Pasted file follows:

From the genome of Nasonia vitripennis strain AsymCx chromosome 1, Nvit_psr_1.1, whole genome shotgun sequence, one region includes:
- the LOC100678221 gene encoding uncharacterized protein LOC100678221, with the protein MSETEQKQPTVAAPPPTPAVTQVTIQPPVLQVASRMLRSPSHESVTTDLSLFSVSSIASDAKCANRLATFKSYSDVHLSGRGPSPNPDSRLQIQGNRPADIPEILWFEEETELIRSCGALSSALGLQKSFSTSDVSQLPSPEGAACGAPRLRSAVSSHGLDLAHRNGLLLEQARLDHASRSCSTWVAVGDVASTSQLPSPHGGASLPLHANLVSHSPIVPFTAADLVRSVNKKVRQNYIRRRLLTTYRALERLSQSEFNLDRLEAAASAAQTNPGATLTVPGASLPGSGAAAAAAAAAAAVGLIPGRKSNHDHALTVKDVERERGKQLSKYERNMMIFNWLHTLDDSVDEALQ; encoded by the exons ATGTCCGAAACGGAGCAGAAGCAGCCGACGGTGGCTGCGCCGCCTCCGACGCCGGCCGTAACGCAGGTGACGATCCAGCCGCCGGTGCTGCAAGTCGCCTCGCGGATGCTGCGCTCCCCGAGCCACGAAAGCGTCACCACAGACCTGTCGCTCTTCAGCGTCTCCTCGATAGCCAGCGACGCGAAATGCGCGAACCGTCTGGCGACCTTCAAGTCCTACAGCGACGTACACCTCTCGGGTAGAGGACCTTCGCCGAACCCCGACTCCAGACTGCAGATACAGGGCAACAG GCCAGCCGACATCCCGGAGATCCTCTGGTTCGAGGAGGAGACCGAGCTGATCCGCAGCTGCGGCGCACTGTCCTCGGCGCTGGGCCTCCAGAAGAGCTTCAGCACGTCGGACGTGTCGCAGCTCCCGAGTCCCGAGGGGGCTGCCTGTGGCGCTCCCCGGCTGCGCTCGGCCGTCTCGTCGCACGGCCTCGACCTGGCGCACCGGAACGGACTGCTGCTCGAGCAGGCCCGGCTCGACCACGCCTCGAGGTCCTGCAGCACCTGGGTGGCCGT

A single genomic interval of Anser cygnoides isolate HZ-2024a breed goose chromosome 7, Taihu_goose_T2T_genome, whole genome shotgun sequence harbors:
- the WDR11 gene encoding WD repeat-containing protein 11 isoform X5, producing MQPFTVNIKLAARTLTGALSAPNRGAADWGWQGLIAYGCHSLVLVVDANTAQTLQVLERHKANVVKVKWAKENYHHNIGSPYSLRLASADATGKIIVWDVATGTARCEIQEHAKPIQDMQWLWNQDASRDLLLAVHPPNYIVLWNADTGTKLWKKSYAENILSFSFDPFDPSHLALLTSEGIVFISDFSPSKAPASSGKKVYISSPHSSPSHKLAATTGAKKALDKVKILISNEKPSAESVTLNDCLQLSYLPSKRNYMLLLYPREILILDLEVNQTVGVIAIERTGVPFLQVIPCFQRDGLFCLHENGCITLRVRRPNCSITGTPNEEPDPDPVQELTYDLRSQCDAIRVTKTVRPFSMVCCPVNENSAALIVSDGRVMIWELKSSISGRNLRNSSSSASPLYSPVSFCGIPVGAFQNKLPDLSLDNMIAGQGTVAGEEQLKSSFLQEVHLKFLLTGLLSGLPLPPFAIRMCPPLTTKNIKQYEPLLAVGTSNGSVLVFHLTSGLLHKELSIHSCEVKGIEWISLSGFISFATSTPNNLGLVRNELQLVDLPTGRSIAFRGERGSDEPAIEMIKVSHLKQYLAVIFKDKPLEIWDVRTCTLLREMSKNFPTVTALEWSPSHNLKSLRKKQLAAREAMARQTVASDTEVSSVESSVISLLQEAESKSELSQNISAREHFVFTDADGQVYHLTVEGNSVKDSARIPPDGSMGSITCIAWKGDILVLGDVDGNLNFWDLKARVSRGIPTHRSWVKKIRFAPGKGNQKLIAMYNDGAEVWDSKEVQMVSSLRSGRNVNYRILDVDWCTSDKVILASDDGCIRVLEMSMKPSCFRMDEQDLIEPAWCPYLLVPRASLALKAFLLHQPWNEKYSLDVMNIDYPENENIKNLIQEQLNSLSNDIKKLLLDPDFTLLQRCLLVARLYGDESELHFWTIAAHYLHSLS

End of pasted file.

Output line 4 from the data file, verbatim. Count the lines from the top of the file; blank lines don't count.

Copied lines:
- the WDR11 gene encoding WD repeat-containing protein 11 isoform X5, producing MQPFTVNIKLAARTLTGALSAPNRGAADWGWQGLIAYGCHSLVLVVDANTAQTLQVLERHKANVVKVKWAKENYHHNIGSPYSLRLASADATGKIIVWDVATGTARCEIQEHAKPIQDMQWLWNQDASRDLLLAVHPPNYIVLWNADTGTKLWKKSYAENILSFSFDPFDPSHLALLTSEGIVFISDFSPSKAPASSGKKVYISSPHSSPSHKLAATTGAKKALDKVKILISNEKPSAESVTLNDCLQLSYLPSKRNYMLLLYPREILILDLEVNQTVGVIAIERTGVPFLQVIPCFQRDGLFCLHENGCITLRVRRPNCSITGTPNEEPDPDPVQELTYDLRSQCDAIRVTKTVRPFSMVCCPVNENSAALIVSDGRVMIWELKSSISGRNLRNSSSSASPLYSPVSFCGIPVGAFQNKLPDLSLDNMIAGQGTVAGEEQLKSSFLQEVHLKFLLTGLLSGLPLPPFAIRMCPPLTTKNIKQYEPLLAVGTSNGSVLVFHLTSGLLHKELSIHSCEVKGIEWISLSGFISFATSTPNNLGLVRNELQLVDLPTGRSIAFRGERGSDEPAIEMIKVSHLKQYLAVIFKDKPLEIWDVRTCTLLREMSKNFPTVTALEWSPSHNLKSLRKKQLAAREAMARQTVASDTEVSSVESSVISLLQEAESKSELSQNISAREHFVFTDADGQVYHLTVEGNSVKDSARIPPDGSMGSITCIAWKGDILVLGDVDGNLNFWDLKARVSRGIPTHRSWVKKIRFAPGKGNQKLIAMYNDGAEVWDSKEVQMVSSLRSGRNVNYRILDVDWCTSDKVILASDDGCIRVLEMSMKPSCFRMDEQDLIEPAWCPYLLVPRASLALKAFLLHQPWNEKYSLDVMNIDYPENENIKNLIQEQLNSLSNDIKKLLLDPDFTLLQRCLLVARLYGDESELHFWTIAAHYLHSLS